Tipping Point: IPS like Minority Report

Tipping Point: IPS like Minority Report

In the science fiction movie Minority Report, police see the future and arrest crooks before they have an opportunity to commit their crimes.

According to Ken Low, senior security manager of 3Com Asia-Pacific, this is how his company approaches cybercrime. He says, “Most security products currently on the market are designed to deal with attacks after the event — our goal is to stop attacks before they happen.”

3Com’s pre-emptive security strategy is built around IPS (intrusion prevention systems). It’s a technology the company picked up last year when it acquired Tipping Point, a network security specialist, for US$430 million.

Tipping Point’s IPS is an online appliance that inspects all data packets passing through a network to determine whether they are malicious or not. Low says the device can instruct the switch to block access and stop the bad packets from ever reaching their destination.

IPS technology has certainly struck a chord with users. According to a US survey conducted at SANS training conferences, only 3% of companies are looking at making new investments in firewalls, while 34% are planning to spend on network IPS.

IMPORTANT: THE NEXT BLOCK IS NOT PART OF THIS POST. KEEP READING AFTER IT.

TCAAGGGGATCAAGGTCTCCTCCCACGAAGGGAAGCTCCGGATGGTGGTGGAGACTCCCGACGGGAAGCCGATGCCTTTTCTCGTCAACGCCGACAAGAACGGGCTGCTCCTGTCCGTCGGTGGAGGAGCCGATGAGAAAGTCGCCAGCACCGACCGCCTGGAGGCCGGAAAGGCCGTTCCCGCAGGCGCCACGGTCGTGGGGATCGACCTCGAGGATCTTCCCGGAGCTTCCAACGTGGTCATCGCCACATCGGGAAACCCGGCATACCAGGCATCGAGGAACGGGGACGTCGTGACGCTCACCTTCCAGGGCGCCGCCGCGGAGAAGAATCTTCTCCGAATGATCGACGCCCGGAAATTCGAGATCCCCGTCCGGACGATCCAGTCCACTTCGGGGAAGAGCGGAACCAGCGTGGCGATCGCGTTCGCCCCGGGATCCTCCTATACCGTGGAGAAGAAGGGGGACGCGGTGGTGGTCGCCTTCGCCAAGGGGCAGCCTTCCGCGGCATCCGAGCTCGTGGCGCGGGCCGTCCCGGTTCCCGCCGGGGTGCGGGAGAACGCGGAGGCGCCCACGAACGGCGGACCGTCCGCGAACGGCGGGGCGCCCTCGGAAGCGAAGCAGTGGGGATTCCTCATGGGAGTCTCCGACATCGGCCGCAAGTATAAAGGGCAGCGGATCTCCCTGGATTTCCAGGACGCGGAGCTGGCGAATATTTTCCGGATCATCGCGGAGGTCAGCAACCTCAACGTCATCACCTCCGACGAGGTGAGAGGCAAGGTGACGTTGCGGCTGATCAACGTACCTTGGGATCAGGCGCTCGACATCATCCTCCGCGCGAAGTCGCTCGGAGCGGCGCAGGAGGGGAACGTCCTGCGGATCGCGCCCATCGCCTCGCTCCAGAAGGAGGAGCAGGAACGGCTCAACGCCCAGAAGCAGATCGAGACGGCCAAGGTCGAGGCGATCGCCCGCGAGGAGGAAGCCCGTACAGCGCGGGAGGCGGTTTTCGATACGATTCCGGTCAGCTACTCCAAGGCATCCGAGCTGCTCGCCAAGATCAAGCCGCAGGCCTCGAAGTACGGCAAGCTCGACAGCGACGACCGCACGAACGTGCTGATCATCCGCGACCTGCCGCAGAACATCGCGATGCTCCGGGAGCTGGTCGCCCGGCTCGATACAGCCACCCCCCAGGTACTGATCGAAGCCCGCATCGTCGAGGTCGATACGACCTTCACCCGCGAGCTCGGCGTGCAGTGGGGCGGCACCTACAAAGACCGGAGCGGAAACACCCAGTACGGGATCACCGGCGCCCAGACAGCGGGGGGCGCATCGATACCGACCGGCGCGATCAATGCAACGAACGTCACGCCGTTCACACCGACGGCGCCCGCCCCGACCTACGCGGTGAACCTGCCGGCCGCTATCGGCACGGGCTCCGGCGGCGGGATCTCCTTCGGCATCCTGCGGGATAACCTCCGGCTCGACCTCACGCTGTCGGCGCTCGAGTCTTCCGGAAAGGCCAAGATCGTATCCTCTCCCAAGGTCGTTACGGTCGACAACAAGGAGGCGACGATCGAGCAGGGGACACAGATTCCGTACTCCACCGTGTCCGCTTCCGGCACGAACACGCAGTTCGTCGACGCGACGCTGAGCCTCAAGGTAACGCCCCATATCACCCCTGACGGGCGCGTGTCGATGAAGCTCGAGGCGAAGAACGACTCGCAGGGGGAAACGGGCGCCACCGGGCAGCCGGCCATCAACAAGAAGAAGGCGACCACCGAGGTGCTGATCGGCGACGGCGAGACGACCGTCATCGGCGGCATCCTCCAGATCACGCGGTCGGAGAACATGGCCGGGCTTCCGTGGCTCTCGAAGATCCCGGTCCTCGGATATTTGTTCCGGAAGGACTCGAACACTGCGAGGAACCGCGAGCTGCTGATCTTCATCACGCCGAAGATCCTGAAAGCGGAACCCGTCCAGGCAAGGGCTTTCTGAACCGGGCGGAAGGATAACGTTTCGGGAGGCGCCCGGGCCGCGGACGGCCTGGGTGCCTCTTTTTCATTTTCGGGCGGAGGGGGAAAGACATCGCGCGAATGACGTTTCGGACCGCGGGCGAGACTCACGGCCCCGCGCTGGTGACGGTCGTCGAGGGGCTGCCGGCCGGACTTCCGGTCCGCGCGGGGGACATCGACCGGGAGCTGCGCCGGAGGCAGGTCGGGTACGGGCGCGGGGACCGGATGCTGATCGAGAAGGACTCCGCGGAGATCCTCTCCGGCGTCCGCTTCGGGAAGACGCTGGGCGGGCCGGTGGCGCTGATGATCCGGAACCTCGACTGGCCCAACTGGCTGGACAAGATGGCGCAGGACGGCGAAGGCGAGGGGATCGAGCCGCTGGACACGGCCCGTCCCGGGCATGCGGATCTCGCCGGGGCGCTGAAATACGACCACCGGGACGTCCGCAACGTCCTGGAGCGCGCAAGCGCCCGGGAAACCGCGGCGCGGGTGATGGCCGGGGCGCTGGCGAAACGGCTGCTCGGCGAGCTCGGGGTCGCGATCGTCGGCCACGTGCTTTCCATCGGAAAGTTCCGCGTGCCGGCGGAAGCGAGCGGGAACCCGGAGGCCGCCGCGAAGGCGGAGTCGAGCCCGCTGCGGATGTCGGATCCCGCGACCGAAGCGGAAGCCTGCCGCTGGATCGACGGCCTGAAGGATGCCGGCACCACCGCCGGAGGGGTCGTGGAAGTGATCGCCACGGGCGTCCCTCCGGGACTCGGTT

Low says the IPS approach is taking off because of the ways computer security attacks are changing. This means tools like firewalls, antivirus and antispyware software are no longer enough. For a start, he says, today’s hackers are no long harmless teenagers breaking into systems for the sheer fun of it; increasingly they are professional criminals working for money. “Often an attack is a precursor to a bigger problem,” he says.

At the same time, today’s hackers have access to a huge range of programs and other resources — some of which Low describes as “power hacking tools” — that automate the cybercrime attacks. Another threat comes from devices like the Xbox and iPod which can sneak past traditional security cordons.

The latest implementation of Tipping Point’s IPS technology is in what Low describes as a chassis-based hardware system.

“It uses blade architecture and acts like a core switch. Tipping Point offers the fastest speeds in the world, the current model works at 5GB/s which is more than twice the speed of the nearest competitor. Our next model will be thirty times faster than the competition,” he says.

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